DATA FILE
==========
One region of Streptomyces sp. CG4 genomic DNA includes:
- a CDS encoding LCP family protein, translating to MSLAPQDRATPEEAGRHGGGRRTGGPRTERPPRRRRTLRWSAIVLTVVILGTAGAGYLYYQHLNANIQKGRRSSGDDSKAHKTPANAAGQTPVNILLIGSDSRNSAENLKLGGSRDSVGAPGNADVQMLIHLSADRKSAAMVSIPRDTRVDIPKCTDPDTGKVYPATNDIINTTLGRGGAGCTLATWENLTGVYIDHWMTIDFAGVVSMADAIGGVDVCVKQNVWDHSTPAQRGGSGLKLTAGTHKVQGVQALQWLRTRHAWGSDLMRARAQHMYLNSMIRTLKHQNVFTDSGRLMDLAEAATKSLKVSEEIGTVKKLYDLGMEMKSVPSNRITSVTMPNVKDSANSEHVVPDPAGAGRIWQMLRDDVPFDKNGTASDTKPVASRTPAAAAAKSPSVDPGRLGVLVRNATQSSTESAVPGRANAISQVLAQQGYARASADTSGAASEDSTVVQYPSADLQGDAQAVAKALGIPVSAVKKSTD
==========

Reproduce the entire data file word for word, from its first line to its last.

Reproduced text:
One region of Streptomyces sp. CG4 genomic DNA includes:
- a CDS encoding LCP family protein, translating to MSLAPQDRATPEEAGRHGGGRRTGGPRTERPPRRRRTLRWSAIVLTVVILGTAGAGYLYYQHLNANIQKGRRSSGDDSKAHKTPANAAGQTPVNILLIGSDSRNSAENLKLGGSRDSVGAPGNADVQMLIHLSADRKSAAMVSIPRDTRVDIPKCTDPDTGKVYPATNDIINTTLGRGGAGCTLATWENLTGVYIDHWMTIDFAGVVSMADAIGGVDVCVKQNVWDHSTPAQRGGSGLKLTAGTHKVQGVQALQWLRTRHAWGSDLMRARAQHMYLNSMIRTLKHQNVFTDSGRLMDLAEAATKSLKVSEEIGTVKKLYDLGMEMKSVPSNRITSVTMPNVKDSANSEHVVPDPAGAGRIWQMLRDDVPFDKNGTASDTKPVASRTPAAAAAKSPSVDPGRLGVLVRNATQSSTESAVPGRANAISQVLAQQGYARASADTSGAASEDSTVVQYPSADLQGDAQAVAKALGIPVSAVKKSTD